Chezkuni teaches us that even following the sale, Eisav reiterated that the birthright was of no value to him. It was there to serve his present purpose - to fill his belly with some warm soup. Otherwise, there was no intrinsic value to the birthright. The Midrash says that Eisav gathered together a group of his followers and actually made light of the sale, scorning the birthright and everything connected to it. Hashem responded by saying, "You spurned the birthright; by your life, you will be spurned by generations." Horav Sholom Kluger, zl, explains that it was Eisav's distorted sense of values - not so much by his sale of the birthright for a pittance, but for his cynical contempt toward the spiritual and moral values of the bechorah, birthright, that earned everlasting scorn. By the words and gestures following the sale, after satisfying his hunger, he indicated that his act was motivated not so much by need, as by a vulgar sense of values.
There are two disparate attitudes to non-observance - neither of which are acceptable, but one of which is understandable. There are those who have been subject to a laxity of observance and to religious illiteracy. While this is inexcusable, it is regrettably something that does occur for a number of reasons, some of which are not the fault of the individual. What is especially reprehensible, however, is one who has a disrespect and irreverence for the ceremonies and rituals of Judaism. The Rambam considers the individual who is malig al ha'mitzvos, disparages the precepts, debases the rituals and, with vulgar jest, scorns the ceremonies that have such profound meaning, to have committed one of the twenty-four transgressions which withhold the acceptance of teshuvah, repentance.
Making fun of religious observance, acting in a lightheaded manner towards one who is enthusiastically and passionately expressing himself to the Almighty is despicable. Such an individual cannot perpetuate Judaism. Some people are lax in observance because they are victims of life's difficulties; they have fallen prey to its vicissitudes, and it has turned them off. They are different from the cynic who shows callous disrespect for his religion. If he is exposed to a different, more positive climate, if conditions become more favorable, the former will quite possibly alter his attitude and amend his opinion. The latter is doomed to spiritual deflection, because he has trampled-- and continues to trample upon-- the hallowed and sacred traditions of our religion.
A memorable story is told about a Lubavitcher chasid who was condemned to eight years of hard labor in Siberia for some trumped-up charge. Upon reaching the prison camp, the proud and courageous Jew told the police authorities that under no circumstances would he violate the Shabbos. Regardless of the consequences, Shabbos was sacrosanct, and nothing they could do to him would sway his commitment. He did, however, have an "offer" to negotiate with them. He was willing to spend additional years in the camp in hard labor to make up for the Shabbosos he would not work. Even the hardened commissars were moved by this man's dedication and unswerving commitment to his religion. His determination was real and quite awesome. Against their better judgment, they decided not to compel him to work on Shabbos. After hearing of such an experience, one cannot help but reach the conclusion that reverence and fidelity to an ideal can successfully defy even the most hardened commandment.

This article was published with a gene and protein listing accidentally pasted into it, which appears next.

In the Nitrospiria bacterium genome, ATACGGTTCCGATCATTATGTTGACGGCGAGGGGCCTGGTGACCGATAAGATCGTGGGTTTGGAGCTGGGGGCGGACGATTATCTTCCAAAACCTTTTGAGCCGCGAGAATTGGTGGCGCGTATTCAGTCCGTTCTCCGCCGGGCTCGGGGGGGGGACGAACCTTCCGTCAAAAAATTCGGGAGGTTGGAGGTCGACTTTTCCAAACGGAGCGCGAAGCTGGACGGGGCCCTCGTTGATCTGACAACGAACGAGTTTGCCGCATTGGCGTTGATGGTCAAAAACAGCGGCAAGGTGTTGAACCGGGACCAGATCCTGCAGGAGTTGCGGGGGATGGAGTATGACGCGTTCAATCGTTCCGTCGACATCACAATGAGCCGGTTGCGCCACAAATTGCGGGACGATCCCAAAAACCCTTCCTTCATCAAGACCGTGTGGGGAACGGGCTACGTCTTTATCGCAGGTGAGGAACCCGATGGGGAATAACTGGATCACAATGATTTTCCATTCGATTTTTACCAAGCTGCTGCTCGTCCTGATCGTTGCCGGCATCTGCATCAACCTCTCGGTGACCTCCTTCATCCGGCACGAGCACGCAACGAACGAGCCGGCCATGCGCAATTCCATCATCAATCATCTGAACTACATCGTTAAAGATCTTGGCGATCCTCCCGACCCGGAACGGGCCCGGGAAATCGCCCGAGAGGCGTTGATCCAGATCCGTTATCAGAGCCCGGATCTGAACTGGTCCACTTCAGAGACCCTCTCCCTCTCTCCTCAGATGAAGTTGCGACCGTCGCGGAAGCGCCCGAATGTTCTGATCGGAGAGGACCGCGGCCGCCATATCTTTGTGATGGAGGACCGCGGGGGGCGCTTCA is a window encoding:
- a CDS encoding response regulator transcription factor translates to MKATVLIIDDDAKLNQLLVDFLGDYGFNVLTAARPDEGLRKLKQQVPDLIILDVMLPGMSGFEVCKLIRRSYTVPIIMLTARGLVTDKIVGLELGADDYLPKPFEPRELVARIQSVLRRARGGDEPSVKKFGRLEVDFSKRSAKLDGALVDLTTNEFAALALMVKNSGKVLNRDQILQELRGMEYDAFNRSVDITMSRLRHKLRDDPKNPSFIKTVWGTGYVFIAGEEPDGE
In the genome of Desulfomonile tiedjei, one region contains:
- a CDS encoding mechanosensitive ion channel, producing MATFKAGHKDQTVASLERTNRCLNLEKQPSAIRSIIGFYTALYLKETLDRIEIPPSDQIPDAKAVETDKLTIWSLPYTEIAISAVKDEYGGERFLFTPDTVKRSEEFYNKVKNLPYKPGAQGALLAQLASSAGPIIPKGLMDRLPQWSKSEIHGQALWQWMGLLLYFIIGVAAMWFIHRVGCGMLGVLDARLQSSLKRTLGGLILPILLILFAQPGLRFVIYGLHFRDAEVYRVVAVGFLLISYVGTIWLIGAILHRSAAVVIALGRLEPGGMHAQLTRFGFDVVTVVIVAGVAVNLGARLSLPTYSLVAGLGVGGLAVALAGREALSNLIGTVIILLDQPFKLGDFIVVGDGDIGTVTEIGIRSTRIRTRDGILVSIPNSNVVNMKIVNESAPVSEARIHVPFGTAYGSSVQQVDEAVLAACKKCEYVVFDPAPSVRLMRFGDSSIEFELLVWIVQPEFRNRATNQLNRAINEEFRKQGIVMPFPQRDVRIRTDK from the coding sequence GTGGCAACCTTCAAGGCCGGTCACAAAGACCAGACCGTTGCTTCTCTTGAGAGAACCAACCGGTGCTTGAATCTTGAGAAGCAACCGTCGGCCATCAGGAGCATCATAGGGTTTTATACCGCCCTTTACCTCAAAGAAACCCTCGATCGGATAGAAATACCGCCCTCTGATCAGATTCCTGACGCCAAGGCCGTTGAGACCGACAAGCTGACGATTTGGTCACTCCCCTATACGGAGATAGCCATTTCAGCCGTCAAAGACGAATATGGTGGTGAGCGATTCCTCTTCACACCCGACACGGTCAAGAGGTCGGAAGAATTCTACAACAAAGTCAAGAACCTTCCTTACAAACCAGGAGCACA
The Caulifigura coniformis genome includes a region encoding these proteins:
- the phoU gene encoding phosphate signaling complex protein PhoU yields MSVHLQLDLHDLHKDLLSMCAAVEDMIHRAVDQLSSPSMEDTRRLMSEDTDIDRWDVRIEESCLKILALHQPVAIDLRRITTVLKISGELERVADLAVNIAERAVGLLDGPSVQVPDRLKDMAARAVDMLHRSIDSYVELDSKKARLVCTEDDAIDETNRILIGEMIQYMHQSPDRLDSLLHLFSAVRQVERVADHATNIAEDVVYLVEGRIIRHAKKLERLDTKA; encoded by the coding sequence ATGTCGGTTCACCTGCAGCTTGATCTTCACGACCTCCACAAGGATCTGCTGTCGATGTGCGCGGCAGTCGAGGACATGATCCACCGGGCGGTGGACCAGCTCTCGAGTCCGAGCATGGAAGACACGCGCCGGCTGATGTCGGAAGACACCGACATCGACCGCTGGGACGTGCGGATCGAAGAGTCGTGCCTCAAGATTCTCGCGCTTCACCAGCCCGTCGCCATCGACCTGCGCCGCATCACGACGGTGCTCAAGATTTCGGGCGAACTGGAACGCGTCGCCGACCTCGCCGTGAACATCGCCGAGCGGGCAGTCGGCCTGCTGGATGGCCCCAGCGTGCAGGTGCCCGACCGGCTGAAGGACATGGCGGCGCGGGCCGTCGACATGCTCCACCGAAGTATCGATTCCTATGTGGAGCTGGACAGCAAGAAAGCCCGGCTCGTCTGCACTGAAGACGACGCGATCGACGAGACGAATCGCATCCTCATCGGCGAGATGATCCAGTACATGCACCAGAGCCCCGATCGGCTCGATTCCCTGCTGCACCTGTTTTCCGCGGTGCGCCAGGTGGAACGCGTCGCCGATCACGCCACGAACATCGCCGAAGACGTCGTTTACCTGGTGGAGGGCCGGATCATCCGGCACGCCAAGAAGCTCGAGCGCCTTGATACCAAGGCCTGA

The question that we ask is: If the Soviet commissar was moved by a dedicated Jew's loyalty to his religion, why is it that some of our alienated coreligionists harbor such disdain for their more observant brethren? The answer is simply that our actions reflect their rebellion. If we can be observant in today's contemporary world, why can't they? They have two choices: join us and live the committed life or ignore us - respectfully. Regrettably, some still make the negative choice. Hopefully, one day they will realize the error of their ways.
Thus, Eisav spurned the birthright. (25:34)
Rashi explains that the Torah is teaching us that Eisav denigrated the service that is performed to Hashem. It seems that Eisav Ha'rasha, the wicked, did much more than that. Chazal tell us that he committed five sins that day, including murder and immorality. If so, why does the pasuk focus on his spurning the birthright? Clearly, this should hold a far second place to murder and immorality. If the Torah seeks to emphasize his evil, it should have selected his more nefarious activities.